The modern school: its crisis and its future. / Sung Soo Kim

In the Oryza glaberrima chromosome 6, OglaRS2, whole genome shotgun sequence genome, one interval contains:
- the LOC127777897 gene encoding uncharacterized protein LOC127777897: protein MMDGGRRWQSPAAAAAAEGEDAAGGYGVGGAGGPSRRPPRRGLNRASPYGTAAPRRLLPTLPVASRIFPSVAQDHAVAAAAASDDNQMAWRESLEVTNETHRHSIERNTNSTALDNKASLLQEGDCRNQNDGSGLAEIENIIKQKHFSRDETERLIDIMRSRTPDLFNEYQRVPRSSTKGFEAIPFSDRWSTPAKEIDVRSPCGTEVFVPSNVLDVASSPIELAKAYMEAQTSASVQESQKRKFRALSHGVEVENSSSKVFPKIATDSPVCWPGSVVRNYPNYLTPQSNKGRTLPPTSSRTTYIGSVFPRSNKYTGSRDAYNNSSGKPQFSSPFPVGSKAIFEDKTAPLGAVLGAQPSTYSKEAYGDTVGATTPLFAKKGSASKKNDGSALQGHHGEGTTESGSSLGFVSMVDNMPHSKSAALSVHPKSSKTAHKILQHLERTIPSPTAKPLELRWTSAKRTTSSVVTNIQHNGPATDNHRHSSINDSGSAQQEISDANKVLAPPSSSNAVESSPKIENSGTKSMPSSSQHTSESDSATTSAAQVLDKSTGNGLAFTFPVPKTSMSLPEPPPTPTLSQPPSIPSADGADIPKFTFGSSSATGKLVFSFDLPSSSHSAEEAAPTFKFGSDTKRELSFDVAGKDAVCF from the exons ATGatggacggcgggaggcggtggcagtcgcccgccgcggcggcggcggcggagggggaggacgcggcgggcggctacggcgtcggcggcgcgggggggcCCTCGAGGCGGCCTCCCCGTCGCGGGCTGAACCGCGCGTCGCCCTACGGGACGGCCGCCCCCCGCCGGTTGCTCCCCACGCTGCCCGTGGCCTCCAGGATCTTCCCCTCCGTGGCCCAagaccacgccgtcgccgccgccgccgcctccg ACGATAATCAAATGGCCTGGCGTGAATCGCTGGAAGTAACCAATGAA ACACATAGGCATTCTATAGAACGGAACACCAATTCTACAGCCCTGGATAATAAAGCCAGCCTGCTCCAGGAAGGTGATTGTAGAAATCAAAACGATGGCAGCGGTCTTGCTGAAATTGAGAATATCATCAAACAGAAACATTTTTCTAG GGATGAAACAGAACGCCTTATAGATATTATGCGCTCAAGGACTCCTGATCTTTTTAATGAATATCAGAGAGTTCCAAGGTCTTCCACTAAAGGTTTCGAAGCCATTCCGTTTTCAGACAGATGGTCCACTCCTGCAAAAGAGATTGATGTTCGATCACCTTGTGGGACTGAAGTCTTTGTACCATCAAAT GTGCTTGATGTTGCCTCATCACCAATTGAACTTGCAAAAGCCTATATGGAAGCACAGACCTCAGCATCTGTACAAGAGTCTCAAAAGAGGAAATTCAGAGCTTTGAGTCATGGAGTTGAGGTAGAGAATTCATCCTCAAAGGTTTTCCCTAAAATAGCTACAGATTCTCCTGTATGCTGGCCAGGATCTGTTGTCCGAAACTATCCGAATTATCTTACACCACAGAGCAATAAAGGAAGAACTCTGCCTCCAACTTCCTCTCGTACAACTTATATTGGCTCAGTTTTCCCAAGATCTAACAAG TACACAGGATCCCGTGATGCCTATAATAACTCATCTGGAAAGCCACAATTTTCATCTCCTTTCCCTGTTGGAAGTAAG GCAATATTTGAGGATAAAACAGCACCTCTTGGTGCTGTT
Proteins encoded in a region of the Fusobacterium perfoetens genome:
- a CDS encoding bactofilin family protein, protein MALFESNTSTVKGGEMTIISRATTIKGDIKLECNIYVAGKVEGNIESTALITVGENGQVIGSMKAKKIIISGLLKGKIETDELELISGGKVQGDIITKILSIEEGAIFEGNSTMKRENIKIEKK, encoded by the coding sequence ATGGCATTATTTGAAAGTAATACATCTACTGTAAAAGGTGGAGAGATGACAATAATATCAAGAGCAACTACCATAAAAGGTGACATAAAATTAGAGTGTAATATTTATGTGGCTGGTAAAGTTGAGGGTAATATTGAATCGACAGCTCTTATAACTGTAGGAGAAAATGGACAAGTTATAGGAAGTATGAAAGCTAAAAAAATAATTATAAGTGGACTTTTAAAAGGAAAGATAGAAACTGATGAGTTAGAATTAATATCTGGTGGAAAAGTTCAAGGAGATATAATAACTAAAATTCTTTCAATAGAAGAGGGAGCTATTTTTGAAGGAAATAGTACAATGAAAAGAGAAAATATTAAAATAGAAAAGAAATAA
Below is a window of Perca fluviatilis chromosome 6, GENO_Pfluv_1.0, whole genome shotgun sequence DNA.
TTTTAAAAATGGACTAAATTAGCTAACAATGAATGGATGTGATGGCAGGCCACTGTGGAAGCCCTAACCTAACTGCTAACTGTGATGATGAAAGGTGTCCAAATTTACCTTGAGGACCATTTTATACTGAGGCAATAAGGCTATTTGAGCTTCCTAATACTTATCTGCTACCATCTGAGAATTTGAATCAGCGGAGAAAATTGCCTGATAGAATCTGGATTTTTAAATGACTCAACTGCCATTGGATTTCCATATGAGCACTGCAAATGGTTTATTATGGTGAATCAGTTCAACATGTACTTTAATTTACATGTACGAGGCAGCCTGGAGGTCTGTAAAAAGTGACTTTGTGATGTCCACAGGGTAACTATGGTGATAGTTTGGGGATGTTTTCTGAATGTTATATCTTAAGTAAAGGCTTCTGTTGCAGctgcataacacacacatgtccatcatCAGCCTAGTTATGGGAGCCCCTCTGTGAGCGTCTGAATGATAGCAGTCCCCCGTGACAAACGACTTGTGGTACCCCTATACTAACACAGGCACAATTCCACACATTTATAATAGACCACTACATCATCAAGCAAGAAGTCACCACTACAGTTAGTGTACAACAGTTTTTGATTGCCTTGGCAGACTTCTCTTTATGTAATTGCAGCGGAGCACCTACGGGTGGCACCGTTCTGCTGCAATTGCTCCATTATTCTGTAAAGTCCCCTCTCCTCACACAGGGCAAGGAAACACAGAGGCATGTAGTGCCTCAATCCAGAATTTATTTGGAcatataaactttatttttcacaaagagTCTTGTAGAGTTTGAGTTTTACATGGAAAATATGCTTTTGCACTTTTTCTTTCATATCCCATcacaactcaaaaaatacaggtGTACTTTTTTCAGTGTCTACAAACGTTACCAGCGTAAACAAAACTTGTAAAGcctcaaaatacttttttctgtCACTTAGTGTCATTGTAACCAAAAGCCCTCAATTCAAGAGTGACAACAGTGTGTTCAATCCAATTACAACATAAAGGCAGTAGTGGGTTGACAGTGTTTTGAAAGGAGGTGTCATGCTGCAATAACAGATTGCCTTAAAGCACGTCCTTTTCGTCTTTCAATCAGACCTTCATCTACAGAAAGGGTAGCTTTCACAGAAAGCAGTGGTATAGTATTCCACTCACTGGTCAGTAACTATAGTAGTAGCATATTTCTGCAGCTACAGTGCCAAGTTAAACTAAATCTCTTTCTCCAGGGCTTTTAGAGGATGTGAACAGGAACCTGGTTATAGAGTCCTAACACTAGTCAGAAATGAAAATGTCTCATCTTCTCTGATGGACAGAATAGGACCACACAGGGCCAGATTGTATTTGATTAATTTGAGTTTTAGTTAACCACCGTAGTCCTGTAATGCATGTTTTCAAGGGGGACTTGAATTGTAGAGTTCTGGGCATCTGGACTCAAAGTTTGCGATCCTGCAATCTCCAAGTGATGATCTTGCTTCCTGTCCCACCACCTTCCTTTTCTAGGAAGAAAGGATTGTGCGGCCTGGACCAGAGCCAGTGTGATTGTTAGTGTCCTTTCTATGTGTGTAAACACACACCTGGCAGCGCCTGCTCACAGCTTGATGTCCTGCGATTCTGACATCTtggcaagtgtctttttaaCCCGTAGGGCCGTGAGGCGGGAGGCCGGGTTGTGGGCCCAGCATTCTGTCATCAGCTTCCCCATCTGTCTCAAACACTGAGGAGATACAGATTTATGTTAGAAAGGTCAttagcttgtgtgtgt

Kim, Sung Soo